Kristin is one of my favorite Chick Lit authors. Her characters are young women approaching thirty who are ready to move on to more.
In Calm, Cool & Adjusted, Poppy Clayton is losing her spa girls. One is married with a baby on the way and the other has a wedding date set. Feeling a bit like the girl who is always the bridesmaid, Poppy delights in the fact that she is different. As a chiropractor and alternative medicine guru, she focuses all her time and attention on making people well, whether or not they want to hear about her cures. At the same time her spa girls think she's taking it to a new extreme and are concerned about her.
They give her an ultimatum: find a normal date for the wedding and its showers or they will find one for her. Poppy is beautiful but doesn't see it, so rarely makes it past the first date with a guy. There's always something wrong with them, whether liver function or personality. Poppy takes the challenge on...and picks the cosmetic surgeon who's office is next door to hers. Sparks fly everytime they are together. Add in a patient who might want to be more and a set-up courtesy of her spa girls, and Poppy feels like her non-existent love life is spiraling out of control.
Then there's her father who has suddenly left her the run down childhood home.
I found myself laughing (like I expect in one of Kristin's books) but also cringing as a point would hit close to home. This is a great book that I highly recommend to you the next time your looking for a chick lit with heart.
Kristin is guest blogging today at Camy Tang's Loft. Check it out.
Friday, November 17, 2006
Thursday, November 16, 2006
The book focuses on Hayden Hazard and the impact she has on her colleagues as a Christian, former homeschooler in a newsroom. I have to admit I cringed when I first saw she had been homeschooled. I ducked and waited for all the tired, old stereotypes to fly. But Rene didn't rely on them. Instead, she painted Hayden as a young woman who was comfortable in her own skin, had a gut-level faith that flowed from her naturally (even as it made her colleagues uncomfortable), and had a basic level of common sense and wisdom that much of the world misses these days. Collective sigh of relief.
One interesting handling of Hayden as the focal character is that only the first and last chapters were in Hayden's point of view. The rest were told from various colleagues points of view. There's Gilda, the slightly long in the tooth anchor; Ray, the aggressive, hiding his light Christian reporter; Hugo, the pill popping executive producer; you get the idea. The story picks up as sweeps week descends on the station with the main anchor AWOL, Hayden suddenly sitting in her chair, a sewage plant exploding, and much more. Add Ray's desire to date Hayden and it makes for quite a mix. The characters were interesting, but almost stereotypes yet it worked in this comedy.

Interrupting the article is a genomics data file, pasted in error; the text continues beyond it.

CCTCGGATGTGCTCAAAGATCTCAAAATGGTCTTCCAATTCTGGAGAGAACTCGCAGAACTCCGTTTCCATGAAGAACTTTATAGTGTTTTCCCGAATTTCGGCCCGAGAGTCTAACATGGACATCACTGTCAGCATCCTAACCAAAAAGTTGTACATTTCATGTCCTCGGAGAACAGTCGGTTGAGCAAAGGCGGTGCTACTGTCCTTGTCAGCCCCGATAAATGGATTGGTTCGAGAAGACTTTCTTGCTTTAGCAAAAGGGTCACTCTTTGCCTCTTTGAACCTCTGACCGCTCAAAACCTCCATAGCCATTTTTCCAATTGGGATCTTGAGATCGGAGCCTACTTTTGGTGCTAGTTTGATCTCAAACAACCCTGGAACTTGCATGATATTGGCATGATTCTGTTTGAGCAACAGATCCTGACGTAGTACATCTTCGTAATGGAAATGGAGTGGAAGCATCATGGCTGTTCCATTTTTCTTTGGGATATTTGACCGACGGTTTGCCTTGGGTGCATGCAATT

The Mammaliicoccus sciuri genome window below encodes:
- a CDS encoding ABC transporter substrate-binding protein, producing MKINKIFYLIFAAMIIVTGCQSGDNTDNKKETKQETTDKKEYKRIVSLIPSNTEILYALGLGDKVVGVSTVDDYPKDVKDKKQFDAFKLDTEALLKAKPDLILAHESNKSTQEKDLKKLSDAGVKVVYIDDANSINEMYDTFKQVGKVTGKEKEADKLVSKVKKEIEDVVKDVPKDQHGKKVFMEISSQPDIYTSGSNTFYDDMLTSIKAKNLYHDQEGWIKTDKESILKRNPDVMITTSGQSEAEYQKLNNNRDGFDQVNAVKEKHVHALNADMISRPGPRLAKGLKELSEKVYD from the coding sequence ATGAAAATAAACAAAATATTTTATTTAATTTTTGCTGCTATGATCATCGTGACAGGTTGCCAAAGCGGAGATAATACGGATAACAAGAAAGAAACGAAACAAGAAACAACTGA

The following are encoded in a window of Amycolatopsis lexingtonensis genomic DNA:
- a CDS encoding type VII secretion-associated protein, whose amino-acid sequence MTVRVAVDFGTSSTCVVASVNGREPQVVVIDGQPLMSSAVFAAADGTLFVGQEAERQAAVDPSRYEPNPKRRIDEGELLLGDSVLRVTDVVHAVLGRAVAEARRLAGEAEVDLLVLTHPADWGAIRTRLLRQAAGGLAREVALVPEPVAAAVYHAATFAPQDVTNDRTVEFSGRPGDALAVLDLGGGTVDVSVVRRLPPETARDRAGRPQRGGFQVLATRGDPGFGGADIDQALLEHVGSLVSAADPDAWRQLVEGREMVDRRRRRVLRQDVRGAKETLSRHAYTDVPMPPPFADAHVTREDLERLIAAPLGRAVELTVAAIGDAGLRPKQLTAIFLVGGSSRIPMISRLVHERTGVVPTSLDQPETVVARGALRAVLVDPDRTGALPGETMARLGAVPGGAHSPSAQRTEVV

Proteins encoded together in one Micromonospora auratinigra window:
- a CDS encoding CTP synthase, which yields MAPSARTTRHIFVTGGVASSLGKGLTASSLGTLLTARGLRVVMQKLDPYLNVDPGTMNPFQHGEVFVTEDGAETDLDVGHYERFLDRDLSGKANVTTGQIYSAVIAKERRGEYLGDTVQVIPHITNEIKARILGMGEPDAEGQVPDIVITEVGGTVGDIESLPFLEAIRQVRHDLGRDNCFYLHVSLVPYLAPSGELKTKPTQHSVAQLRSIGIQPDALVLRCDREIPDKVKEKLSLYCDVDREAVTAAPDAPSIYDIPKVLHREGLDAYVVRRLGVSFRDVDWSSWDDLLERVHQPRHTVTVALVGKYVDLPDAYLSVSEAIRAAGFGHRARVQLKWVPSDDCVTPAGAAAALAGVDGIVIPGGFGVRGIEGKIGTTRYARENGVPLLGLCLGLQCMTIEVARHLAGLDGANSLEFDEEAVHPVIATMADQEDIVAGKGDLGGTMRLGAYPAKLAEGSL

If you're looking for a funny read, I think you'll enjoy this book by Rene. If you're looking for suspense, ala her Storm series, this one isn't for you.
Wednesday, November 15, 2006
The Christian Fiction Blog Alliance is hosting Scoop by Rene Gutteridge this week. I have been reading and enjoying this book this week. I'll post a review tomorrow. I've decided it is a book that is hard to slide into a genre. I've enjoyed reading it, but it's not suspense, it's not romance, it's not women's fiction. I think it slides into comedy, but it's not straight comedy. It's just a really enjoyable read. But come back tomorrow for more complete thoughts.
Tuesday, November 14, 2006
Last night the kids and I watched part of Dreamer again. If you haven't seen this film with Kurt Russell and Dakota Fanning, I encourage you to rent it.
When I first saw it this spring, I was struck by the way the film is a classic example of story arcs and black moments. Just when things begin to look up, another calamity or roadblock falls on the family at the core of the movie.
Spoiler Alert: if you have not watched the movie, stop reading and go rent it immediately!
First, we get a picture of a family that is down on its luck and a bit dysfunctional because of dead dreams. They live on the only horse farm that doesn't have horses. Kale, Dakota Fanning's character, forces her dad to take her to the race track with him where she has the time of her life...until the horse is injured in a race. Then Dad loses his job while refusing to let the horse be killed. Then they get the horse healed, and are ready to breed her. Boom -- there' s no money to pay for the selected stallion, even though his fee has been slashed. They find the money, then BOOM, she's infertile. Now what? They find out she can run again after she takes off with Kale on her back. Maybe we can race her? She wins a claimer race, surely no one will claim a horse who's broken her cannonbone. BOOM, she's purchased. Somehow they get her back.... You get the picture.
The story is masterfully told with peaks and valleys, building steadily to the ultimate peak and valley. And all packaged in a delightful film that my daughter and I can enjoy together.
So what movie has gripped you lately?
As an aside, the Dreamer website has some interesting family activities you can download. One contains faith and family activities. Another is a theological discussion guide created by Fuller Theological Seminary.
Monday, November 13, 2006